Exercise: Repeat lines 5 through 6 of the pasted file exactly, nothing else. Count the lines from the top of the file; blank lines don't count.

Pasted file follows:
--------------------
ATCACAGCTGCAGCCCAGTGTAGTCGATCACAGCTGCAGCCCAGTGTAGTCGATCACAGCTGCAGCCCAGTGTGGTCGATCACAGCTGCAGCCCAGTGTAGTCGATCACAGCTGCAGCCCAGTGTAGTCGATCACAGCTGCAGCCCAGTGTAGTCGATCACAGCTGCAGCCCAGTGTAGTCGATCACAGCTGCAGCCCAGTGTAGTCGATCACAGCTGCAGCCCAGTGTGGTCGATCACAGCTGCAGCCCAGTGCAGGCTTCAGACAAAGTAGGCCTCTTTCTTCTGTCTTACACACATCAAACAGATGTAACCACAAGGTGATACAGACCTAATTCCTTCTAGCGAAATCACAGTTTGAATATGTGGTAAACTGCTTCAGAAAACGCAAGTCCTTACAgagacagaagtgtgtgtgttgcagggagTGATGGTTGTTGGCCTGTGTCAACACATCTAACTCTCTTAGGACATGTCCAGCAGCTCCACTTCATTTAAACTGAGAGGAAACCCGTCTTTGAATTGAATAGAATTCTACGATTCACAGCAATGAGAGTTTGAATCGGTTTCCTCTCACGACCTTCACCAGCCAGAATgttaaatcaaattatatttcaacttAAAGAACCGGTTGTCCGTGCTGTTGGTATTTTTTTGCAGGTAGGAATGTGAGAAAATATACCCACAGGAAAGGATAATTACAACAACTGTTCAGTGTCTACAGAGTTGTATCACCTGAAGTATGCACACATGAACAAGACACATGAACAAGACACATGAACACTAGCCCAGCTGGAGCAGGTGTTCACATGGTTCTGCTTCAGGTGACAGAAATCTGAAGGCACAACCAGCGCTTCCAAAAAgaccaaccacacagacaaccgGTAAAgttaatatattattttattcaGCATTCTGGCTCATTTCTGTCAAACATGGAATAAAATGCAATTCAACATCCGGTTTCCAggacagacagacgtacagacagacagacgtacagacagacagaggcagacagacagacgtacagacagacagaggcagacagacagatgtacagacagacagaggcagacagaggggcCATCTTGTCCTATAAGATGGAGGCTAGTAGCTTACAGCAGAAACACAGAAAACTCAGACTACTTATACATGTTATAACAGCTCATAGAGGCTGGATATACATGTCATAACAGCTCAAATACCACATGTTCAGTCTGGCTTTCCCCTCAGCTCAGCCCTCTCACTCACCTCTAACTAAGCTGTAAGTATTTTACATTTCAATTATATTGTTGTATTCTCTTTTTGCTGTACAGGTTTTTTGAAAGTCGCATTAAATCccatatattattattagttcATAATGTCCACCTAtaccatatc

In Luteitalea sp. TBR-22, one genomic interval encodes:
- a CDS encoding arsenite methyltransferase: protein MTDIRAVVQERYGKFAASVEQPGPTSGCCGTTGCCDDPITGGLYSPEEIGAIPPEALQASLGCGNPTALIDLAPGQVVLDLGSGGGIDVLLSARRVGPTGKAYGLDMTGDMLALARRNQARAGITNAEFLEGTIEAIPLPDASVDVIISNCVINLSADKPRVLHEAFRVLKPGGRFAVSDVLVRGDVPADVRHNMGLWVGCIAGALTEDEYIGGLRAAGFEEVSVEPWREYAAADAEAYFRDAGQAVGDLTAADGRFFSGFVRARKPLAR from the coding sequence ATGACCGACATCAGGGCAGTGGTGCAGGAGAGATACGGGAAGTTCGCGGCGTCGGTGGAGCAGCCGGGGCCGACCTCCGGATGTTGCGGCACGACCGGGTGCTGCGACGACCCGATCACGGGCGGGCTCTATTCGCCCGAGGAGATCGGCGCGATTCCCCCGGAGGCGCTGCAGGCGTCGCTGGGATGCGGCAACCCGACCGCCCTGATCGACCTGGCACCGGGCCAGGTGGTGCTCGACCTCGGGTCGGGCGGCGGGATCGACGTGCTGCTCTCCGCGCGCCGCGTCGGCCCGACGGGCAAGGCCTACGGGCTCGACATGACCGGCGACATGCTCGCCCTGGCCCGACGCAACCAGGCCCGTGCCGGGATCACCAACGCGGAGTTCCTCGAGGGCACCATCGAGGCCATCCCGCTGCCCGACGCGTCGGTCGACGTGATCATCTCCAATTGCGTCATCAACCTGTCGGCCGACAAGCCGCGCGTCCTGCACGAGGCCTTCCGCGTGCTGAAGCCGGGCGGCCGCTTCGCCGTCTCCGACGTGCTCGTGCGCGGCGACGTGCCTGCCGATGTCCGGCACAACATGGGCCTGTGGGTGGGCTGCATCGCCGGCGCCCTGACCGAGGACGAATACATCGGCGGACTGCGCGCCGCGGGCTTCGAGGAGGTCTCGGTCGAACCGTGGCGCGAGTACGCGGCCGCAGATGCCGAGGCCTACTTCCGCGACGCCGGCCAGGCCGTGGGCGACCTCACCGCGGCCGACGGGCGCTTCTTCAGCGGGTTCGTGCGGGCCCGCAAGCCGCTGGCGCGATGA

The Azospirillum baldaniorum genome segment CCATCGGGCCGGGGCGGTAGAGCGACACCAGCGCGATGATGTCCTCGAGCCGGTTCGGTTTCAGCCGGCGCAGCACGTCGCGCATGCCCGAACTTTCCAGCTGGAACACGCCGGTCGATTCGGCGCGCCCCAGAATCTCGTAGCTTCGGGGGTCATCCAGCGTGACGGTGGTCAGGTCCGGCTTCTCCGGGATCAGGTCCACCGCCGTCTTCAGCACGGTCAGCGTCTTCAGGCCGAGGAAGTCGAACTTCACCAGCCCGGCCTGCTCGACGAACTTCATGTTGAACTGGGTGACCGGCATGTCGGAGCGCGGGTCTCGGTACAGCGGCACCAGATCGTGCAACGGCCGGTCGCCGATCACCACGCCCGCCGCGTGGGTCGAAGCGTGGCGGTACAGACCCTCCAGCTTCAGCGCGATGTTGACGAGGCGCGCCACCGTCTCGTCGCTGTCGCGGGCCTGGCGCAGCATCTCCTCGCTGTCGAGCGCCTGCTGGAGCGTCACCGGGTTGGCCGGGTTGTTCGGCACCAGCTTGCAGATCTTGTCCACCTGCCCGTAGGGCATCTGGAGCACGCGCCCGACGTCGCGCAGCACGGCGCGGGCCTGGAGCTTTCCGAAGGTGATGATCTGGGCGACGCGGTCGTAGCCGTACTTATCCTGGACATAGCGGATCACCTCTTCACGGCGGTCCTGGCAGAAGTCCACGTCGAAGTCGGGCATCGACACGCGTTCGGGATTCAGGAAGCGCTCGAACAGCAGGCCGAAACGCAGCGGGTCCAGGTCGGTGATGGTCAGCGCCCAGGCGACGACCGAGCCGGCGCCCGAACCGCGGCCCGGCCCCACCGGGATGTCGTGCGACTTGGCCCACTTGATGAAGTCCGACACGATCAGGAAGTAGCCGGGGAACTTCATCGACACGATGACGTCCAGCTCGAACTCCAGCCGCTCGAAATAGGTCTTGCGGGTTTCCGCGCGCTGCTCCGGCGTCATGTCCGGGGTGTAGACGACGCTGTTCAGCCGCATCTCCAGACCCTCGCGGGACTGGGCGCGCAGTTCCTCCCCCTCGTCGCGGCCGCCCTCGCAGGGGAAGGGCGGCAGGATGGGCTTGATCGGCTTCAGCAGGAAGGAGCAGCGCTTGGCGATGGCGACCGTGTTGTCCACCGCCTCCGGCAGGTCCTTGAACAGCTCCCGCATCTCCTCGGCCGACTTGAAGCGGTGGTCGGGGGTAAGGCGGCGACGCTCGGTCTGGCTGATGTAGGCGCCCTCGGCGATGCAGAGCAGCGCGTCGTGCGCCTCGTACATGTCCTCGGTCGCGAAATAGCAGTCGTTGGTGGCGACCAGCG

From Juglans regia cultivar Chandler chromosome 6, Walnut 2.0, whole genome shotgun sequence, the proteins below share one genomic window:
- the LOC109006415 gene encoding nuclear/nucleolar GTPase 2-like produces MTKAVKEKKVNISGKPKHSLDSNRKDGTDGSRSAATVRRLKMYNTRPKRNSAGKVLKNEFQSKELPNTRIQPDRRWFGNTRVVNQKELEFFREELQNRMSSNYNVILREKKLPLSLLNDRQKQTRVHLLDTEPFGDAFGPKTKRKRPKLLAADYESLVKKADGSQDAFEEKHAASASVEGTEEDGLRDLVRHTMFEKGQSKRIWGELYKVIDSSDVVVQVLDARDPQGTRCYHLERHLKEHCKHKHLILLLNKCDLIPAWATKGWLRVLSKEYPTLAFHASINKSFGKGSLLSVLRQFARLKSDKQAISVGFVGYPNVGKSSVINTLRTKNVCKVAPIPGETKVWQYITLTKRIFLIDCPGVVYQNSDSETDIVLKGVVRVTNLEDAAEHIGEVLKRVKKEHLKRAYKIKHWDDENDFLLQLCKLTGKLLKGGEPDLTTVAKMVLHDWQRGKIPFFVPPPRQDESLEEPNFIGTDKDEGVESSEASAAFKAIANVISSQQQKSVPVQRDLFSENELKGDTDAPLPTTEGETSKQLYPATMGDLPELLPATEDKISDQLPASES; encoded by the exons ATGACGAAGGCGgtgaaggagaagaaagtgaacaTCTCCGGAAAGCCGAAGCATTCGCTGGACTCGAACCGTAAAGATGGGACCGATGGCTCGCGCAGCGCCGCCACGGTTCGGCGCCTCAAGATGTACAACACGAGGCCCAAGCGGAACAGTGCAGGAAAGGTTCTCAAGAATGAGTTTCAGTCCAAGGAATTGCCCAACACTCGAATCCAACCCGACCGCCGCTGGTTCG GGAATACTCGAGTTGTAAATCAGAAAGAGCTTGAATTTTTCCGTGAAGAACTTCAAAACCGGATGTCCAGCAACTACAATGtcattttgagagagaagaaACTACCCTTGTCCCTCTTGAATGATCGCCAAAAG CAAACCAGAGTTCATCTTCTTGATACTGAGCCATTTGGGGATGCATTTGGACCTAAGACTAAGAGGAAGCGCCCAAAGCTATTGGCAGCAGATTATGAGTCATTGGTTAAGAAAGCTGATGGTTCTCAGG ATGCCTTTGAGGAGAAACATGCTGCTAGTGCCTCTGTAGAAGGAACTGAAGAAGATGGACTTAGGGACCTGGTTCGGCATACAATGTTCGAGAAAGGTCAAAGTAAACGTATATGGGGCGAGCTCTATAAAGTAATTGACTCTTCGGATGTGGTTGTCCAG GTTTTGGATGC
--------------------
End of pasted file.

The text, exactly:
From Juglans regia cultivar Chandler chromosome 6, Walnut 2.0, whole genome shotgun sequence, the proteins below share one genomic window:
- the LOC109006415 gene encoding nuclear/nucleolar GTPase 2-like produces MTKAVKEKKVNISGKPKHSLDSNRKDGTDGSRSAATVRRLKMYNTRPKRNSAGKVLKNEFQSKELPNTRIQPDRRWFGNTRVVNQKELEFFREELQNRMSSNYNVILREKKLPLSLLNDRQKQTRVHLLDTEPFGDAFGPKTKRKRPKLLAADYESLVKKADGSQDAFEEKHAASASVEGTEEDGLRDLVRHTMFEKGQSKRIWGELYKVIDSSDVVVQVLDARDPQGTRCYHLERHLKEHCKHKHLILLLNKCDLIPAWATKGWLRVLSKEYPTLAFHASINKSFGKGSLLSVLRQFARLKSDKQAISVGFVGYPNVGKSSVINTLRTKNVCKVAPIPGETKVWQYITLTKRIFLIDCPGVVYQNSDSETDIVLKGVVRVTNLEDAAEHIGEVLKRVKKEHLKRAYKIKHWDDENDFLLQLCKLTGKLLKGGEPDLTTVAKMVLHDWQRGKIPFFVPPPRQDESLEEPNFIGTDKDEGVESSEASAAFKAIANVISSQQQKSVPVQRDLFSENELKGDTDAPLPTTEGETSKQLYPATMGDLPELLPATEDKISDQLPASES; encoded by the exons ATGACGAAGGCGgtgaaggagaagaaagtgaacaTCTCCGGAAAGCCGAAGCATTCGCTGGACTCGAACCGTAAAGATGGGACCGATGGCTCGCGCAGCGCCGCCACGGTTCGGCGCCTCAAGATGTACAACACGAGGCCCAAGCGGAACAGTGCAGGAAAGGTTCTCAAGAATGAGTTTCAGTCCAAGGAATTGCCCAACACTCGAATCCAACCCGACCGCCGCTGGTTCG GGAATACTCGAGTTGTAAATCAGAAAGAGCTTGAATTTTTCCGTGAAGAACTTCAAAACCGGATGTCCAGCAACTACAATGtcattttgagagagaagaaACTACCCTTGTCCCTCTTGAATGATCGCCAAAAG CAAACCAGAGTTCATCTTCTTGATACTGAGCCATTTGGGGATGCATTTGGACCTAAGACTAAGAGGAAGCGCCCAAAGCTATTGGCAGCAGATTATGAGTCATTGGTTAAGAAAGCTGATGGTTCTCAGG ATGCCTTTGAGGAGAAACATGCTGCTAGTGCCTCTGTAGAAGGAACTGAAGAAGATGGACTTAGGGACCTGGTTCGGCATACAATGTTCGAGAAAGGTCAAAGTAAACGTATATGGGGCGAGCTCTATAAAGTAATTGACTCTTCGGATGTGGTTGTCCAG GTTTTGGATGC